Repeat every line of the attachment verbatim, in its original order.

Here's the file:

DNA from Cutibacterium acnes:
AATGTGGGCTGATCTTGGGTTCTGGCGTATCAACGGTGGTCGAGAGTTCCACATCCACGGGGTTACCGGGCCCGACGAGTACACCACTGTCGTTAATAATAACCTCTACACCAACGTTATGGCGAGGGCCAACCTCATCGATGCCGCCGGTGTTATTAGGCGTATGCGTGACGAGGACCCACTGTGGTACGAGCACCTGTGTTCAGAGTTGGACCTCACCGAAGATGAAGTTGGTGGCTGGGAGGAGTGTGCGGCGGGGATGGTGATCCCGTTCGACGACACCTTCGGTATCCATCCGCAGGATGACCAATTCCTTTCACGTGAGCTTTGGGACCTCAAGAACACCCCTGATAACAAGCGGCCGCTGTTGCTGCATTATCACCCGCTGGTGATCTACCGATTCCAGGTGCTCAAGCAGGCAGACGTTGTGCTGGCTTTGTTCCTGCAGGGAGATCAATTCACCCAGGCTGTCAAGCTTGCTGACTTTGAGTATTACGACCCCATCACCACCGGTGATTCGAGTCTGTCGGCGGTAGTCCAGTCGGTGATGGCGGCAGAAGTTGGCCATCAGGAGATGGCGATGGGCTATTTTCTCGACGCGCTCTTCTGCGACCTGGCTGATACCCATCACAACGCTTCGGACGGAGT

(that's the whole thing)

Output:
DNA from Cutibacterium acnes:
AATGTGGGCTGATCTTGGGTTCTGGCGTATCAACGGTGGTCGAGAGTTCCACATCCACGGGGTTACCGGGCCCGACGAGTACACCACTGTCGTTAATAATAACCTCTACACCAACGTTATGGCGAGGGCCAACCTCATCGATGCCGCCGGTGTTATTAGGCGTATGCGTGACGAGGACCCACTGTGGTACGAGCACCTGTGTTCAGAGTTGGACCTCACCGAAGATGAAGTTGGTGGCTGGGAGGAGTGTGCGGCGGGGATGGTGATCCCGTTCGACGACACCTTCGGTATCCATCCGCAGGATGACCAATTCCTTTCACGTGAGCTTTGGGACCTCAAGAACACCCCTGATAACAAGCGGCCGCTGTTGCTGCATTATCACCCGCTGGTGATCTACCGATTCCAGGTGCTCAAGCAGGCAGACGTTGTGCTGGCTTTGTTCCTGCAGGGAGATCAATTCACCCAGGCTGTCAAGCTTGCTGACTTTGAGTATTACGACCCCATCACCACCGGTGATTCGAGTCTGTCGGCGGTAGTCCAGTCGGTGATGGCGGCAGAAGTTGGCCATCAGGAGATGGCGATGGGCTATTTTCTCGACGCGCTCTTCTGCGACCTGGCTGATACCCATCACAACGCTTCGGACGGAGT